Urban Homesteading

I have been spending some time daydreaming about getting out of the city, moving to the country and starting a farm. It’s a nice dream that makes me imagine my son running free on our property as we grow food and raise animals and live generally “free”.

While this is a lovely day dream, the practical implications and realities of our family’s current situation make it a “no where near now” dream. My husband and I both have good and rewarding jobs in the “city” that we spent many years and much money on school to obtain. Most of our family members live close to us (within a 40 minute drive) as do most of our friends. We also live in a townhouse that has only recently stabilized in the market and come back to the price we bought it for nearly 4 years ago. So we don’t have enough capital invested in the place to afford us the luxury of selling, moving and buying.

So, with all these realities firmly bringing me back to ground, I begin thinking about how we could recreate some of the things that attract us to the hobby farm/back to the country dream in our suburban townhouse location.

In my research I came across this family that has built the dream in an urban setting and they call it the Little Homestead in the City.  It is in the middle of Pasadena, California adjacent to a major highway. They grown their own food, raise livestock, preserve, do things themselves and generally live off their tiny little plot. Luckily they are willing to share their experiences with others and they have a plethora of tips and resources on their website. And, while we don’t have a lot of physical land to work with on our “lot” and our municipality won’t allow livestock, I think we could do a lot with our place and have been inspired to see how far we can push the limits of a multi-family complex.

The Little Homestead in the City list 10 elements of an urban homestead:

1. Grow your own FOOD on your city lot

2. Use alternative ENERGY sources

3. Use alternative FUELS & TRANSPORTATION

4. Keep farm ANIMALS for manure and food


6. Reclaim GREYWATER and collect RAINWATER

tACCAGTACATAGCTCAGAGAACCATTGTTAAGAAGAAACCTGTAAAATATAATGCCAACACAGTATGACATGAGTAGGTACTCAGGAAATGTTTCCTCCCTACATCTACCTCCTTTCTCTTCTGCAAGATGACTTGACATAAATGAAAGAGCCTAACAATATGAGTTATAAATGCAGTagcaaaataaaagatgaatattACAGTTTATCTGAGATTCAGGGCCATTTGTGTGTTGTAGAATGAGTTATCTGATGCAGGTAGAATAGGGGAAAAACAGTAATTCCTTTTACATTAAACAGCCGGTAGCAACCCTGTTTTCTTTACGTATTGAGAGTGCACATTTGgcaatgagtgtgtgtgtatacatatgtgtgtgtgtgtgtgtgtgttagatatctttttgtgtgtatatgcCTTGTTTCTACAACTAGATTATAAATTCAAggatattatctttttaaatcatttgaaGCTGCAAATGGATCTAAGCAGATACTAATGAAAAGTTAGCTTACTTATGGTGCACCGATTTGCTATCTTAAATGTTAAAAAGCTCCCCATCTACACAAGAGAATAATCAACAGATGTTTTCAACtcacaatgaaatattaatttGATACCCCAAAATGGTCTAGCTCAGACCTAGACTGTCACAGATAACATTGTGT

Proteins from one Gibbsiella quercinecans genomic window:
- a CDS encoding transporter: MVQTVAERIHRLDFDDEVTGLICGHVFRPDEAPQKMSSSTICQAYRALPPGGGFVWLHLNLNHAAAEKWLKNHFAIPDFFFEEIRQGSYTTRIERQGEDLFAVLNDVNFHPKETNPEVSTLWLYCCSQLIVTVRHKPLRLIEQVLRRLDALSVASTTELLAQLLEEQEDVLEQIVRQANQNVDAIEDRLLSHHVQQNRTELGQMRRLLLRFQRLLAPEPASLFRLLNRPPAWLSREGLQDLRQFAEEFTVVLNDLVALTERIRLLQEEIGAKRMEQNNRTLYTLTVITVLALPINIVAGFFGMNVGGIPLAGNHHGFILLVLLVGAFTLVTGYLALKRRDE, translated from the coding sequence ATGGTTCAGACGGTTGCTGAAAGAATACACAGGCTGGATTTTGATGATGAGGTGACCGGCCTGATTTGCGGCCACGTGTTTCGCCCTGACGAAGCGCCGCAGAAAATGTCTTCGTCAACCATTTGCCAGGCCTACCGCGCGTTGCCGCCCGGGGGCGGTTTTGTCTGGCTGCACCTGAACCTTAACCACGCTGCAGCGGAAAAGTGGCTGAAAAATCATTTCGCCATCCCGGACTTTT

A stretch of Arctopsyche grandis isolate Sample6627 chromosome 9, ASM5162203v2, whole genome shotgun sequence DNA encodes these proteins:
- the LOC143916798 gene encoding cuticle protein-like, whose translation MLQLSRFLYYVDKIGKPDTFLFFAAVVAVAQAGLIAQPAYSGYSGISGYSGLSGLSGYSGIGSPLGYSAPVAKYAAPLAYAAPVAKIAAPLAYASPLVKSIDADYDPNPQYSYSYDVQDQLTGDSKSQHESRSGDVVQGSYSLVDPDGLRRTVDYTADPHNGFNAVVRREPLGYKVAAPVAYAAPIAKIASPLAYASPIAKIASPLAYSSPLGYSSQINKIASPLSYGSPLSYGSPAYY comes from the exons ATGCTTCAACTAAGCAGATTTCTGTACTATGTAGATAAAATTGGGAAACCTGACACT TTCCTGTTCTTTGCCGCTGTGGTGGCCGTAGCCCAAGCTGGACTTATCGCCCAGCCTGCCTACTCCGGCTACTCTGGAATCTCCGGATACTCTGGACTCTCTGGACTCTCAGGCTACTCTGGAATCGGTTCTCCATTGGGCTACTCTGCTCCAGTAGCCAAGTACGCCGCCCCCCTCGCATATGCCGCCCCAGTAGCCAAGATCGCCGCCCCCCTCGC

7. Live SIMPLY

8. Do the work YOURSELF

9. Work at HOME

10. Be a good NEIGHBOR

We’ve already begun working on element #1 “grow your own food” with a full-scale vegetable and herb garden making use of our two teeny decks, our front walk up and our tiny backyard. My handy husband made planter boxes out of an old cedar fence that was replaced in his parent’s backyard. He promises to write a post on how he made them soon! I’ll post photos through the summer to show our progress. One of our goals this summer is to see if we can live mostly on the food we grow and the food we can get from the local Coquitlam farmers market. Yesterday we found we could buy enough food (supplemented slightly by a small fruit purchase from Thrifty Foods) for the week from the market and we signed up for a 1/4 cow from a sustainable local rancher Redyl Ranch so we are all in!

Below are some photos of the beginnings of our garden:

ImageStrawberry Patch


Fence-post planter adjacent to our strawberry patch in our “boutique back yard garden” with just recently planted kale and swiss chard. The backyard garden also has two blueberry bushes, rhubarb, chocolate and mint. Dylan is going to plant zucchini this week as well.


Arugula, Rosemary and Chives growing on our main floor deck


Our main floor deck to give an idea of the size we are working with


Top floor deck which is about half the size of the main floor deck. Nothing planted here yet as we wait for our tomato plants from Dylan’s Dad Paul who is a tomato starting genius. We’ll grow tomatoes and peppers up here as it is really hot and mostly dry and acts like a greenhouse in the summer.


Cucumber plant growing in the corner of our front walk up.


Front walk up garden with three fence post planters planted with carrots, lettuce, kale, beans and peas. On the left is the herb garden including curry plants, mint, marjoram, oregano, lemon balm, parsley, cilantro, lavender, garlic chives, thyme, sage and dill. Our neighbours recently “suggested” we paint the boxes to match the house so they would blend in more so we are considering this to keep everyone happy.


First beans popping up out of the ground


First beans popping up out of the ground.


Lemon Thyme flourishing in the walk up garden


Washing herbs from the garden for a vegetable soup

3 thoughts on “Urban Homesteading

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